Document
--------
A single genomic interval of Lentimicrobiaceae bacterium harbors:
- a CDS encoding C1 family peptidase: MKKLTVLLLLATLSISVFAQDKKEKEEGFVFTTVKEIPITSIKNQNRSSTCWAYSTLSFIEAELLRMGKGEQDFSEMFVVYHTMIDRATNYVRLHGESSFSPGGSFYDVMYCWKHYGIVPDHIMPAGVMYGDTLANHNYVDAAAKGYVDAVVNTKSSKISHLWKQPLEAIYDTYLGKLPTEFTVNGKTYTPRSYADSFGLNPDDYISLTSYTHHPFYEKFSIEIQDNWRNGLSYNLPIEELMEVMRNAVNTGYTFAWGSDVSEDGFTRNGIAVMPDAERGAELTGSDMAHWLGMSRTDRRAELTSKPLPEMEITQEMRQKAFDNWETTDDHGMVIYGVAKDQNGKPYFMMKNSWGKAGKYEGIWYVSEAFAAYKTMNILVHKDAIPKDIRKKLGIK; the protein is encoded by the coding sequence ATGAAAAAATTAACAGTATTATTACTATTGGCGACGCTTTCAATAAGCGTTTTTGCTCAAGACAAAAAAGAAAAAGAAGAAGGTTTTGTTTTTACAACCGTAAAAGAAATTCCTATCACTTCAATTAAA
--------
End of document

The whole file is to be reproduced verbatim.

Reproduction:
A single genomic interval of Lentimicrobiaceae bacterium harbors:
- a CDS encoding C1 family peptidase: MKKLTVLLLLATLSISVFAQDKKEKEEGFVFTTVKEIPITSIKNQNRSSTCWAYSTLSFIEAELLRMGKGEQDFSEMFVVYHTMIDRATNYVRLHGESSFSPGGSFYDVMYCWKHYGIVPDHIMPAGVMYGDTLANHNYVDAAAKGYVDAVVNTKSSKISHLWKQPLEAIYDTYLGKLPTEFTVNGKTYTPRSYADSFGLNPDDYISLTSYTHHPFYEKFSIEIQDNWRNGLSYNLPIEELMEVMRNAVNTGYTFAWGSDVSEDGFTRNGIAVMPDAERGAELTGSDMAHWLGMSRTDRRAELTSKPLPEMEITQEMRQKAFDNWETTDDHGMVIYGVAKDQNGKPYFMMKNSWGKAGKYEGIWYVSEAFAAYKTMNILVHKDAIPKDIRKKLGIK; the protein is encoded by the coding sequence ATGAAAAAATTAACAGTATTATTACTATTGGCGACGCTTTCAATAAGCGTTTTTGCTCAAGACAAAAAAGAAAAAGAAGAAGGTTTTGTTTTTACAACCGTAAAAGAAATTCCTATCACTTCAATTAAA